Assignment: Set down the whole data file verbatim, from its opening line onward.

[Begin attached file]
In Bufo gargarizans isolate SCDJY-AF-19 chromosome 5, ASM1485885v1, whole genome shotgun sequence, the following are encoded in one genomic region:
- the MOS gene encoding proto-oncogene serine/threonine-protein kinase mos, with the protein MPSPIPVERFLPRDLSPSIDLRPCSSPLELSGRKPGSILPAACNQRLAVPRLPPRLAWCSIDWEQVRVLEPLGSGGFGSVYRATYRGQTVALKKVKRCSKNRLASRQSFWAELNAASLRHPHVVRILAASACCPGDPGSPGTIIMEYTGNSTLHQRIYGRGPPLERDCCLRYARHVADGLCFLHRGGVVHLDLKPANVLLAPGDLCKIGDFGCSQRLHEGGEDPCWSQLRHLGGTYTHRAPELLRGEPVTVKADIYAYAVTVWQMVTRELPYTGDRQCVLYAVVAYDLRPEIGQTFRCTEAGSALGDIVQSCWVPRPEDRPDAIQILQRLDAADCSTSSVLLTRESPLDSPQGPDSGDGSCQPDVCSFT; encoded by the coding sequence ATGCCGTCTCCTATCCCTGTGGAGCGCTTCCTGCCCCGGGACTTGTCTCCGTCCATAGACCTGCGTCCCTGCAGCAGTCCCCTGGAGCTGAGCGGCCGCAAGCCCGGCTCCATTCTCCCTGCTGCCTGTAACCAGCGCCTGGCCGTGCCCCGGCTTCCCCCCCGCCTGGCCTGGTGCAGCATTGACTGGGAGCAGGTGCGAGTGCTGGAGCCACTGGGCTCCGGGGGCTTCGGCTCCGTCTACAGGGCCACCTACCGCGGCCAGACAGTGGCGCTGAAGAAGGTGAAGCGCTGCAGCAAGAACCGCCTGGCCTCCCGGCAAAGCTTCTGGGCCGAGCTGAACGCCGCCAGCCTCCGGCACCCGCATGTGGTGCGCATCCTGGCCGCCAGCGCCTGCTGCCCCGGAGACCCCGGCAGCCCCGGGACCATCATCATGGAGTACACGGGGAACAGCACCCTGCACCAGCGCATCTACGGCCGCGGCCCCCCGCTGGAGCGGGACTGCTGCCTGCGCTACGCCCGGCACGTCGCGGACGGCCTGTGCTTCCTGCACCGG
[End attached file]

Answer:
In Bufo gargarizans isolate SCDJY-AF-19 chromosome 5, ASM1485885v1, whole genome shotgun sequence, the following are encoded in one genomic region:
- the MOS gene encoding proto-oncogene serine/threonine-protein kinase mos, with the protein MPSPIPVERFLPRDLSPSIDLRPCSSPLELSGRKPGSILPAACNQRLAVPRLPPRLAWCSIDWEQVRVLEPLGSGGFGSVYRATYRGQTVALKKVKRCSKNRLASRQSFWAELNAASLRHPHVVRILAASACCPGDPGSPGTIIMEYTGNSTLHQRIYGRGPPLERDCCLRYARHVADGLCFLHRGGVVHLDLKPANVLLAPGDLCKIGDFGCSQRLHEGGEDPCWSQLRHLGGTYTHRAPELLRGEPVTVKADIYAYAVTVWQMVTRELPYTGDRQCVLYAVVAYDLRPEIGQTFRCTEAGSALGDIVQSCWVPRPEDRPDAIQILQRLDAADCSTSSVLLTRESPLDSPQGPDSGDGSCQPDVCSFT; encoded by the coding sequence ATGCCGTCTCCTATCCCTGTGGAGCGCTTCCTGCCCCGGGACTTGTCTCCGTCCATAGACCTGCGTCCCTGCAGCAGTCCCCTGGAGCTGAGCGGCCGCAAGCCCGGCTCCATTCTCCCTGCTGCCTGTAACCAGCGCCTGGCCGTGCCCCGGCTTCCCCCCCGCCTGGCCTGGTGCAGCATTGACTGGGAGCAGGTGCGAGTGCTGGAGCCACTGGGCTCCGGGGGCTTCGGCTCCGTCTACAGGGCCACCTACCGCGGCCAGACAGTGGCGCTGAAGAAGGTGAAGCGCTGCAGCAAGAACCGCCTGGCCTCCCGGCAAAGCTTCTGGGCCGAGCTGAACGCCGCCAGCCTCCGGCACCCGCATGTGGTGCGCATCCTGGCCGCCAGCGCCTGCTGCCCCGGAGACCCCGGCAGCCCCGGGACCATCATCATGGAGTACACGGGGAACAGCACCCTGCACCAGCGCATCTACGGCCGCGGCCCCCCGCTGGAGCGGGACTGCTGCCTGCGCTACGCCCGGCACGTCGCGGACGGCCTGTGCTTCCTGCACCGG